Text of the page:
It would be easy to say that the Phoenix Suns’ 115-94 loss to the Orlando Magic on Sunday was a sign that Alvin Gentry’s team is in trouble this season. Maybe that’s true. Still, it was easy to pinpoint the large, fixable problems that led to the Suns’ downfall in Florida.
Context matters. The Suns led by as many as 14 points at one point and the feel of the game was that Phoenix was one spurt from making it a laugher in its favor. After connecting on 36 percent of its shots at the half when Phoenix led 56-46, Orlando was shooting well below 40 percent even halfway through the third quarter.
Phoenix’s largest lead put them ahead 68-54 with eight minutes left in the third quarter with Luis Scola and Michael Beasley leading the way. They finished with 24 and 22 points, respectively.
But the wheels eventually came off. Glen Davis, Nikola Vucevic and Arron Afflalo combined for 32 of the Magics’ 40 third-quarter points and shots began falling. Orlando led 86-76 after the third to make it a 32-8 run, one quite similar to Phoenix’s own run on Friday against Detroit when the Suns held the Pistons to seven points in the final eight minutes of the second quarter.
The hot shooting snowballed on Phoenix. The Suns, as a whole, panicked in the face of adversity.
Marcin Gortat’s third strong performance in the shot-blocking department — the Suns blocked 10 shots total — was marred by getting outplayed in the second half by Davis and Vucevic, the second-year center. The former USC Trojan scored 18 and grabbed 13 rebounds, shooting 9-of-16 from the field. Gortat had 14 points and 11 rebounds to go with four blocks.
Goran Dragic showed the first signs that he has much room to grow, failing to control the flow of the game to corral his team. Phoenix responded to the Orlando spurt with quick, forced jumpers and little of the ball movement that earned them a 50 percent shooting clip in the first half.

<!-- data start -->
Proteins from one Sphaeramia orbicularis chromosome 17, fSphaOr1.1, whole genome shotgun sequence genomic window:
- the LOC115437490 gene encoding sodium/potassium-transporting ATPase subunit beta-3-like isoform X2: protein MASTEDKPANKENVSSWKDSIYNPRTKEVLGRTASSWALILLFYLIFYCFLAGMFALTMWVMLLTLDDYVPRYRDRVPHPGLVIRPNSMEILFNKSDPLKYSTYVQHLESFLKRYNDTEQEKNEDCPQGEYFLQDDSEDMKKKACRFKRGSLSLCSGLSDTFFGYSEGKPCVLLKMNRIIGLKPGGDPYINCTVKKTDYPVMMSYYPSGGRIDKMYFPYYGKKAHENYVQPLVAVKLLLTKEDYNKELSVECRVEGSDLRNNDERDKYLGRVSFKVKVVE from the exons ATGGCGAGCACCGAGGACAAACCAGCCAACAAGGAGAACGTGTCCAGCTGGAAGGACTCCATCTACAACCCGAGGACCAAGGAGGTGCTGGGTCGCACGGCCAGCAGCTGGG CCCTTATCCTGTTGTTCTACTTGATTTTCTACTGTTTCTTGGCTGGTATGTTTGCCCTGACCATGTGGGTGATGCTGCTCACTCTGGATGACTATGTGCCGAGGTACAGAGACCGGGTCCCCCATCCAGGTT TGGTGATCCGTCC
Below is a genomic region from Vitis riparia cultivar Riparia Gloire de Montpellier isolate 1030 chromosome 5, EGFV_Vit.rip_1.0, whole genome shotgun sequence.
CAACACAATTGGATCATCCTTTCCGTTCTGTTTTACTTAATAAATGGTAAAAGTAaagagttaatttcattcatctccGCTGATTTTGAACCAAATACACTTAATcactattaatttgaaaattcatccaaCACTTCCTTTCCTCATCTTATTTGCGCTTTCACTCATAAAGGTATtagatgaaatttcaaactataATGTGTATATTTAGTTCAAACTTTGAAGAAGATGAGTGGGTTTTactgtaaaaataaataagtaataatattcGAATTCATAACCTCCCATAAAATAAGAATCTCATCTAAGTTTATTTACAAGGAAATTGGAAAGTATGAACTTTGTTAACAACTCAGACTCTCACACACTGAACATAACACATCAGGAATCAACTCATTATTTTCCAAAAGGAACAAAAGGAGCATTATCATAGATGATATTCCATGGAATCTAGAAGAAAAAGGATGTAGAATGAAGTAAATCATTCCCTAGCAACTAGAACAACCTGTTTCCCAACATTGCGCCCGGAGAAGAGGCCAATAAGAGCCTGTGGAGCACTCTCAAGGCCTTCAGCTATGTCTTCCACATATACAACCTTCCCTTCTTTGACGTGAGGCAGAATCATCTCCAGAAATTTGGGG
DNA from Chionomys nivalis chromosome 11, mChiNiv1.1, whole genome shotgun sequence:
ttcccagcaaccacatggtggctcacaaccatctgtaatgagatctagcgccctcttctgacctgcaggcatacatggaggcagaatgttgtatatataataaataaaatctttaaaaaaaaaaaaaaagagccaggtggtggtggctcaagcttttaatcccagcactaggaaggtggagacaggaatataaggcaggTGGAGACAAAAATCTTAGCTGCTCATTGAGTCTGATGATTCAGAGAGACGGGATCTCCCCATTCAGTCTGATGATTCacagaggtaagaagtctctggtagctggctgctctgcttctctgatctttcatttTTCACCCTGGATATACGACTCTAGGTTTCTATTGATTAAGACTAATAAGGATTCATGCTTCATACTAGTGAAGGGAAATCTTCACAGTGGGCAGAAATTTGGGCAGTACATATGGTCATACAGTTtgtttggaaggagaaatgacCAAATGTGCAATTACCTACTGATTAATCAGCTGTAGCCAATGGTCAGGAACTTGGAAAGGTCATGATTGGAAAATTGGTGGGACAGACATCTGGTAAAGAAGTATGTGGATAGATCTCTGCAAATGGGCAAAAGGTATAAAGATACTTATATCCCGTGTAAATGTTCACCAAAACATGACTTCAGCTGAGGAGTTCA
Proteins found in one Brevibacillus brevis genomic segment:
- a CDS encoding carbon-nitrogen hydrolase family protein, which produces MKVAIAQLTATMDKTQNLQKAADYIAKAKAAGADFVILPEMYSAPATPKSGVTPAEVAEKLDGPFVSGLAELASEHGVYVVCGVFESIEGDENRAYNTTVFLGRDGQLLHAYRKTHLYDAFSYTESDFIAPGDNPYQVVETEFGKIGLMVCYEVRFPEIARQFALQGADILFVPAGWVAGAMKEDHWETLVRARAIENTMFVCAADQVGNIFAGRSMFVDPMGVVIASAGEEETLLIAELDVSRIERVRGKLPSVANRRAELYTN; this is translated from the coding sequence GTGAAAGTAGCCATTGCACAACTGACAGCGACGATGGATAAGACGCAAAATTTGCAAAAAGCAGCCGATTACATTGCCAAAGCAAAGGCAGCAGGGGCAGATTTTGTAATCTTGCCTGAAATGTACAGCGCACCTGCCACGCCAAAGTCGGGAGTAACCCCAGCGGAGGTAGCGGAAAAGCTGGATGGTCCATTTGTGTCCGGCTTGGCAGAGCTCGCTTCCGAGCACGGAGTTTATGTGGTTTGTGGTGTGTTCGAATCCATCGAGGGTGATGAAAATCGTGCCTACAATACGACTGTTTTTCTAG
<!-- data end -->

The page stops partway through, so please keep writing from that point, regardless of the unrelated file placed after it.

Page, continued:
Dragic finished with 12 points and eight assists.
The Suns ended the game with a 43 percent shooting clip to the Magics’ 49 percent — for those counting, that’s an increase of 13 percentage points thanks to the second half.
Phoenix hit just 5-of-19 three-point attempts while allowing Orlando to go 9-for-11.
Reserve guard J.J. Redick was one of the shooters that got open in coach Jacque Vaughn’s offense. He went for 24 points on just 14 shots. Starting point guard E’Twaun Moore, who played for the injured Jameer Nelson, hit all three of his longball attemps, as did Afflalo.
Afflalo and Davis led the scoring with 22. Davis got hot in the third quarter, connecting on 7-of-13 shots as the Suns continued to leave him unpestered from 18 to 20 feet out.
Overall, the result wasn’t anything more than what the Suns have displayed in the two other games. They’ve yet to play even close to a 48-minute game, and Sunday the Magic jumped on Phoenix once the Suns’ guard was down.
And for the first time, Phoenix failed in responding to being punched in the gut.
The outstanding question asks which of Dragic, Beasley or Gortat will be that player to keep his team level-headed and focused. At least, the Suns need one of them to do both of those things when things gets testy.
It got testy on Sunday, and Afflalo’s shoving of Scola when he was trapped in the corner told the tale of an Orlando team that, while not all that talented, has a player or two bringing the energy when his team most needs it.
Phoenix, meanwhile, is still searching for that.
Jared Dudley, Markieff Morris and Sebastian Telfair are on the list of players that still haven’t looked comfortable on the floor.
Dudley simply hasn’t been involved very much in the offensive sets, and perhaps that’s by design. Still, his offensive role is only as valuable as how dangerous he proves to be, and taking four shots and hitting only one isn’t exactly a way to earn value there.
Morris continued to struggle in every facet, jacking up off-kilter jump shots and turning the ball over. He also went 0-of-2 from the free throw line.
Telfair, while not playing poorly, still has yet to get the bench offense looking sharp, though it’s also a factor of Gentry’s continued changes to the rotations.
With a blowout going, Gentry gave rookie point guard Kendall Marshall just over a minute of playing time. He did not record any stats.